Last Piece Of Fatberg Now Being Displayed In London Museum


London has been suffering from fatbergs for years. This collection of discarded materials that clog-up the London sewers are usually destroyed to restore flow in the sewer system. The Museum of London was able to convince authorities to save a chunk of the 130-ton fatberg from that plagued London in September 2017.

This mass is now on display at the museum.

Massive Fatberg

London's September 2017 fatberg was massive - the mass weighed 130 tons and was 820-feet thick. Workers had to work with high-pressure hoses and pickaxes to remove the congealed mass from the sewers. It took them nine weeks to completely remove it all.

Thames Water, the company responsible for London's wastewater, saved the chunk of the fatberg. In order to be preserved, it was dried for seven weeks into a solid form. Making up the mass are congealed fat, condoms, oil, hair, wet wipes, and anything that could be flushed down a toilet.

Included in the five-month exhibition of the fatberg will be a hazmat suit and equipment that were used by Thames Water workers to remove the fatberg. After breaking up the fatberg it was converted to biofuels.

Fatbergs aren't a problem that only London is fighting against. Cities all over the world are contending with the gigantic congealed messes clogging sewer systems, ruining pipes, and costing money to fix again.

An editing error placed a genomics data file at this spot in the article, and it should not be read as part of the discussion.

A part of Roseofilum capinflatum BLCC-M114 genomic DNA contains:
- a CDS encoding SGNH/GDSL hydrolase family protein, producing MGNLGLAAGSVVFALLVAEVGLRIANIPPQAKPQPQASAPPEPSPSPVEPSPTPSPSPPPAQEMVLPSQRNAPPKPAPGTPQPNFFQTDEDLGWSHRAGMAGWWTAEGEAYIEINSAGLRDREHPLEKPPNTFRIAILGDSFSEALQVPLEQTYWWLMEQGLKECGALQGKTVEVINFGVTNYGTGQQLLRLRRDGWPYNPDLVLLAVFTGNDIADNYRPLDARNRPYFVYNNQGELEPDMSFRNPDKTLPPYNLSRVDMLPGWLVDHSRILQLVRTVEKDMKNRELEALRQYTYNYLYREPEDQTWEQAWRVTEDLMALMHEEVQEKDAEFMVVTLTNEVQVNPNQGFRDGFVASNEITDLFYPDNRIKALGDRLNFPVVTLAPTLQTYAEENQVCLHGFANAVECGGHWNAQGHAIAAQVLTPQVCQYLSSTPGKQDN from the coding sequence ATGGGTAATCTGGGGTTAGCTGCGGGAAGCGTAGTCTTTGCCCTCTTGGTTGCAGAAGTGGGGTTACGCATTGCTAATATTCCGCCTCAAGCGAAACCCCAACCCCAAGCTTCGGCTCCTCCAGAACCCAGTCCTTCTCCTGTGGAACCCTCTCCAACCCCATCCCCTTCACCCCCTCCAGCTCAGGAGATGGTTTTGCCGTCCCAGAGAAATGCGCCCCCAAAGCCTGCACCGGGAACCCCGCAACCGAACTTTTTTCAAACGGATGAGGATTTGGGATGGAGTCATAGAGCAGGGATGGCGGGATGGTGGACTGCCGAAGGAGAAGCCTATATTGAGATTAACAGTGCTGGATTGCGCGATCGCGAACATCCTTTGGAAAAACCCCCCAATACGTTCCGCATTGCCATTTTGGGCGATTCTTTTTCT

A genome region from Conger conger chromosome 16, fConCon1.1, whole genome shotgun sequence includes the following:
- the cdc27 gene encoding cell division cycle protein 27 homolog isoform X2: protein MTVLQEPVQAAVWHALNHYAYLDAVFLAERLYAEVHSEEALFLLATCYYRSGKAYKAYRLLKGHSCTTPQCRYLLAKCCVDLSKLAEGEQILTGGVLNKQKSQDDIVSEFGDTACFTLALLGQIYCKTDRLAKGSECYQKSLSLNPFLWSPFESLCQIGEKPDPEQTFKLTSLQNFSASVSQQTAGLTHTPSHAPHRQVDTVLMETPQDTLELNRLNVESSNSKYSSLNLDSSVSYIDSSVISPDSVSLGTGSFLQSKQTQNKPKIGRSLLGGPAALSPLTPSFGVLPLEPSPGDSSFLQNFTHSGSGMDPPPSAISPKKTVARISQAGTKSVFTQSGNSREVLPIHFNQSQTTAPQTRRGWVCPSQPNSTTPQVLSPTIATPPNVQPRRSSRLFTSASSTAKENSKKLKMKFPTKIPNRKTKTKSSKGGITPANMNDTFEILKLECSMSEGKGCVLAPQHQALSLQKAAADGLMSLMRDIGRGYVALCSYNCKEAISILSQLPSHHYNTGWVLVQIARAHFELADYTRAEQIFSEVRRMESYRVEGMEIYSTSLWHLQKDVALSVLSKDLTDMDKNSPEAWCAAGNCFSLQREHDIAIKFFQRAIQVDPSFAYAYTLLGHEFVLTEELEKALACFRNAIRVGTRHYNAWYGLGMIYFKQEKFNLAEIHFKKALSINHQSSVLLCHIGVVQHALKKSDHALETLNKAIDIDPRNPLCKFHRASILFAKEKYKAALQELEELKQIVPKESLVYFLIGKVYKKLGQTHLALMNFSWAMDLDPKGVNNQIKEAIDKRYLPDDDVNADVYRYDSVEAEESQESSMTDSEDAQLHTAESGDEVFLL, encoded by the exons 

Museums workers still aren't sure what will happen to the fatberg. It broke up when it was put on display. Museum curator Vyki Sparkes says she isn't sure whether the fatberg will survive the entire five months of the exhibition. Adding that it may turn into a pile of dust before the end.

To display it, the fatberg had to be air dried to make it more stable. Curators were also afraid of disease that may be obtained from the fatberg, it could have E-coli or Weil's disease, which is found in rat feces.

One of the reasons for the increase in fatbergs found in the sewer system has been the rise of the practice of using wet wipes instead of toilet paper. What was once a product relegated to changing baby diapers, they're now being used for adults and then discarded by being flushed away.

Problems arise when these "flushable" wipes don't dissolve and begin clogging sewer systems. Thames Water recommends that only the "three Ps" should be flushed - poo, pee, and toilet paper. Cities like New York have been telling residents not to flush any wipes down the toilet, despite the flushable label.

The fatberg will be on display until July 1.

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